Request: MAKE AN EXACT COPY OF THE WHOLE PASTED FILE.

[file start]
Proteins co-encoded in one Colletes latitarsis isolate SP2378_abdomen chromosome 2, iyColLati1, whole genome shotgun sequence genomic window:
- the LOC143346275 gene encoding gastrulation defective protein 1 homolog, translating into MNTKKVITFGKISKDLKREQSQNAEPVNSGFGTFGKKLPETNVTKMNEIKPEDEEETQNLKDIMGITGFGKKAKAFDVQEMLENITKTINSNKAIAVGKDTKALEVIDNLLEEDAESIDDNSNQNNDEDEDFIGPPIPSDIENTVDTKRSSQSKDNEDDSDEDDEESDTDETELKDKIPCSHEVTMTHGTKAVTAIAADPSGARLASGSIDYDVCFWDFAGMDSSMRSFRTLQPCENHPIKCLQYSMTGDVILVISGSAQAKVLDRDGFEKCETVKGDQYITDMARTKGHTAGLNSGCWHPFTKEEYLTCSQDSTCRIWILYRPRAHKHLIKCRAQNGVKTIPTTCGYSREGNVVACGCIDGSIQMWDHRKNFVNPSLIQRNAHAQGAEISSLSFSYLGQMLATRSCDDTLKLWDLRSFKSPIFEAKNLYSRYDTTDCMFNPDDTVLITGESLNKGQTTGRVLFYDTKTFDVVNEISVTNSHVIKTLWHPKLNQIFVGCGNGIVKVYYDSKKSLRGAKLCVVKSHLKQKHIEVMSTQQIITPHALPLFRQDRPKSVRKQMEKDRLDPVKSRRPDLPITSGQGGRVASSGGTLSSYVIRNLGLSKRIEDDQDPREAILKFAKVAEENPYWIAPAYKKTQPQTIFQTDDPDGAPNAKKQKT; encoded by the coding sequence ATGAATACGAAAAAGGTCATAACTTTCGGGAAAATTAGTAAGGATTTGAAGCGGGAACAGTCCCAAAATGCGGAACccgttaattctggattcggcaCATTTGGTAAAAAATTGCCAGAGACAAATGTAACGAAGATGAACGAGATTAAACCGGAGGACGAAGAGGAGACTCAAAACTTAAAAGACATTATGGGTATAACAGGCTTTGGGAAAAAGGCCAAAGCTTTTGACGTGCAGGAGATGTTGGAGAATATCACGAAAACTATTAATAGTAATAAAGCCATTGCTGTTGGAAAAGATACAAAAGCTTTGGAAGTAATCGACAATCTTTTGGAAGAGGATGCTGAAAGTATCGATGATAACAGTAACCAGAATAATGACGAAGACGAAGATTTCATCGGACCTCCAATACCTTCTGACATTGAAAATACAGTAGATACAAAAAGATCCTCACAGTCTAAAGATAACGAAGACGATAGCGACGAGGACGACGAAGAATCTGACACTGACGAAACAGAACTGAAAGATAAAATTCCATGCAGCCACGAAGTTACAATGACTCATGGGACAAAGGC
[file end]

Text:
Proteins co-encoded in one Colletes latitarsis isolate SP2378_abdomen chromosome 2, iyColLati1, whole genome shotgun sequence genomic window:
- the LOC143346275 gene encoding gastrulation defective protein 1 homolog, translating into MNTKKVITFGKISKDLKREQSQNAEPVNSGFGTFGKKLPETNVTKMNEIKPEDEEETQNLKDIMGITGFGKKAKAFDVQEMLENITKTINSNKAIAVGKDTKALEVIDNLLEEDAESIDDNSNQNNDEDEDFIGPPIPSDIENTVDTKRSSQSKDNEDDSDEDDEESDTDETELKDKIPCSHEVTMTHGTKAVTAIAADPSGARLASGSIDYDVCFWDFAGMDSSMRSFRTLQPCENHPIKCLQYSMTGDVILVISGSAQAKVLDRDGFEKCETVKGDQYITDMARTKGHTAGLNSGCWHPFTKEEYLTCSQDSTCRIWILYRPRAHKHLIKCRAQNGVKTIPTTCGYSREGNVVACGCIDGSIQMWDHRKNFVNPSLIQRNAHAQGAEISSLSFSYLGQMLATRSCDDTLKLWDLRSFKSPIFEAKNLYSRYDTTDCMFNPDDTVLITGESLNKGQTTGRVLFYDTKTFDVVNEISVTNSHVIKTLWHPKLNQIFVGCGNGIVKVYYDSKKSLRGAKLCVVKSHLKQKHIEVMSTQQIITPHALPLFRQDRPKSVRKQMEKDRLDPVKSRRPDLPITSGQGGRVASSGGTLSSYVIRNLGLSKRIEDDQDPREAILKFAKVAEENPYWIAPAYKKTQPQTIFQTDDPDGAPNAKKQKT; encoded by the coding sequence ATGAATACGAAAAAGGTCATAACTTTCGGGAAAATTAGTAAGGATTTGAAGCGGGAACAGTCCCAAAATGCGGAACccgttaattctggattcggcaCATTTGGTAAAAAATTGCCAGAGACAAATGTAACGAAGATGAACGAGATTAAACCGGAGGACGAAGAGGAGACTCAAAACTTAAAAGACATTATGGGTATAACAGGCTTTGGGAAAAAGGCCAAAGCTTTTGACGTGCAGGAGATGTTGGAGAATATCACGAAAACTATTAATAGTAATAAAGCCATTGCTGTTGGAAAAGATACAAAAGCTTTGGAAGTAATCGACAATCTTTTGGAAGAGGATGCTGAAAGTATCGATGATAACAGTAACCAGAATAATGACGAAGACGAAGATTTCATCGGACCTCCAATACCTTCTGACATTGAAAATACAGTAGATACAAAAAGATCCTCACAGTCTAAAGATAACGAAGACGATAGCGACGAGGACGACGAAGAATCTGACACTGACGAAACAGAACTGAAAGATAAAATTCCATGCAGCCACGAAGTTACAATGACTCATGGGACAAAGGC